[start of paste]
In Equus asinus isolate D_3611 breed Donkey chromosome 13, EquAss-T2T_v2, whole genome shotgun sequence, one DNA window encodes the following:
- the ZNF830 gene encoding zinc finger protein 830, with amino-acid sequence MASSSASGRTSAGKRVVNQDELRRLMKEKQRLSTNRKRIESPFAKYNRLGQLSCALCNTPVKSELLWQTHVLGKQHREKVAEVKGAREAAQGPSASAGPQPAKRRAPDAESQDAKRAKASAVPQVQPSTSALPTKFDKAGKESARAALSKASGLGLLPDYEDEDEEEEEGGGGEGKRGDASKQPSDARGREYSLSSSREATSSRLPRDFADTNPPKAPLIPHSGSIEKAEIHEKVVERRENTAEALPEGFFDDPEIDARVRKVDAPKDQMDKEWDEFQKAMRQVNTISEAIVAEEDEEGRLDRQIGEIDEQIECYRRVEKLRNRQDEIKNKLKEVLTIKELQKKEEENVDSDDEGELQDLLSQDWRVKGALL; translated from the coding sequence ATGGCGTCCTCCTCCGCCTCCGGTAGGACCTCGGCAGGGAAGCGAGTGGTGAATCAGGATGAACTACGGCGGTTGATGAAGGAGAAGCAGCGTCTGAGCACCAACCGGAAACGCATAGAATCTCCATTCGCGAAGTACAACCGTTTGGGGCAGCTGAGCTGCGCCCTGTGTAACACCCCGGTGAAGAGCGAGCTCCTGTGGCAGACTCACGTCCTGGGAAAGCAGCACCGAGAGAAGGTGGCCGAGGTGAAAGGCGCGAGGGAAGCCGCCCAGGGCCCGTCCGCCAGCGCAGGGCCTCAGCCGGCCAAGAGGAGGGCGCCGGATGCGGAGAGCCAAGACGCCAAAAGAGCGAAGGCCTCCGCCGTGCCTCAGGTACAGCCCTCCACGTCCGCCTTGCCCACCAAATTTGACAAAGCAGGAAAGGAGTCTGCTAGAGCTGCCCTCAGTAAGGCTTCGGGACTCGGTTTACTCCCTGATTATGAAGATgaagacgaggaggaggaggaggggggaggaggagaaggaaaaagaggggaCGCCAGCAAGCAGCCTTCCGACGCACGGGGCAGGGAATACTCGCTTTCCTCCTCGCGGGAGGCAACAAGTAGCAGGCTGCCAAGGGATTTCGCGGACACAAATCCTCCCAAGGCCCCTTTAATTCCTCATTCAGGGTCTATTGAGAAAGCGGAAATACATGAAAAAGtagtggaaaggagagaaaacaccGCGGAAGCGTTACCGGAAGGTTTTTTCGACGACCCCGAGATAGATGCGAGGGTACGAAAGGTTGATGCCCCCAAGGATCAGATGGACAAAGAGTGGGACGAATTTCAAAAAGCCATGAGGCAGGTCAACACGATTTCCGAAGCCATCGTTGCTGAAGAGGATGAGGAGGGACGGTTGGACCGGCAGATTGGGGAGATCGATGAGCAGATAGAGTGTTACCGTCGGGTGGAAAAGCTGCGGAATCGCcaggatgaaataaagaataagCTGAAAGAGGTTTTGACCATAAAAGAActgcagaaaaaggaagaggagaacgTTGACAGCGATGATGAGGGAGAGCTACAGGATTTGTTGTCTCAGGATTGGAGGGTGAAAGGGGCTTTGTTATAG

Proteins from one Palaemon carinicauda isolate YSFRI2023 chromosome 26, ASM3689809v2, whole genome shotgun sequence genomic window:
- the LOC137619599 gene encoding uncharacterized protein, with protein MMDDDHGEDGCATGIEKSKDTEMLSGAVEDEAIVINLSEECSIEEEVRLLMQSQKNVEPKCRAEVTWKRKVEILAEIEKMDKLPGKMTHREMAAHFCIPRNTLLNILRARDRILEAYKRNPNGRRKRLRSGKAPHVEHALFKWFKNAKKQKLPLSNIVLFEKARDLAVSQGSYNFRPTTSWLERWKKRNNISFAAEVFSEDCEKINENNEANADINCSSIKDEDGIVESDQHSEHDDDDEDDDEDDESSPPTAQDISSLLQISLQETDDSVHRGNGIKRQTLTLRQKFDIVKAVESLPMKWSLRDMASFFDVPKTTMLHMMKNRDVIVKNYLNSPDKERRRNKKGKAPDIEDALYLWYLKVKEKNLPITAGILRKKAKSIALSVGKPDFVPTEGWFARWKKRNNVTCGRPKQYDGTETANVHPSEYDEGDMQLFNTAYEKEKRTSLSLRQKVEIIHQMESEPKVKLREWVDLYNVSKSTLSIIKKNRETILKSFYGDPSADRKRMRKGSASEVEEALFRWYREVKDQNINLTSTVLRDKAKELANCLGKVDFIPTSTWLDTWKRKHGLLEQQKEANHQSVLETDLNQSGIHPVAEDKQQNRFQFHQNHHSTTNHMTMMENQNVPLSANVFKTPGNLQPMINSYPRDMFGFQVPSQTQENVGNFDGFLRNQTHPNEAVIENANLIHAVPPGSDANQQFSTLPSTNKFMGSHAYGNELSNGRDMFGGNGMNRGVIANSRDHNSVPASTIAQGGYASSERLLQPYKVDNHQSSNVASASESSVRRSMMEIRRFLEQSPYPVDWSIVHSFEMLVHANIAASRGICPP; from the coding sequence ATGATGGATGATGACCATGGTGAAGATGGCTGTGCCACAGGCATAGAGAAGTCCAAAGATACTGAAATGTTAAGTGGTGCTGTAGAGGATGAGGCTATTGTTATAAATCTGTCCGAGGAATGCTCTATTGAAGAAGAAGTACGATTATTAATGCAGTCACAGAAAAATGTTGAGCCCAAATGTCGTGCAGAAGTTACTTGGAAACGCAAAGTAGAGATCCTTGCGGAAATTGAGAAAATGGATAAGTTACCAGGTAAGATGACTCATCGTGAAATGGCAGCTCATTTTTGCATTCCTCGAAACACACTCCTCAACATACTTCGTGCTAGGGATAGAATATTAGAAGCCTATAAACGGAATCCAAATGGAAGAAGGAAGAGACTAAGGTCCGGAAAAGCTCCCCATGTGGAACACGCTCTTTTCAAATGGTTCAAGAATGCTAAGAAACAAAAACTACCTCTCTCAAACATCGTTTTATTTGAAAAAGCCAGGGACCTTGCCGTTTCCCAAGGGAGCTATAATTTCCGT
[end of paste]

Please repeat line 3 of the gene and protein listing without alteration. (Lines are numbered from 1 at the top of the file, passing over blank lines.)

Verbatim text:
Proteins from one Palaemon carinicauda isolate YSFRI2023 chromosome 26, ASM3689809v2, whole genome shotgun sequence genomic window: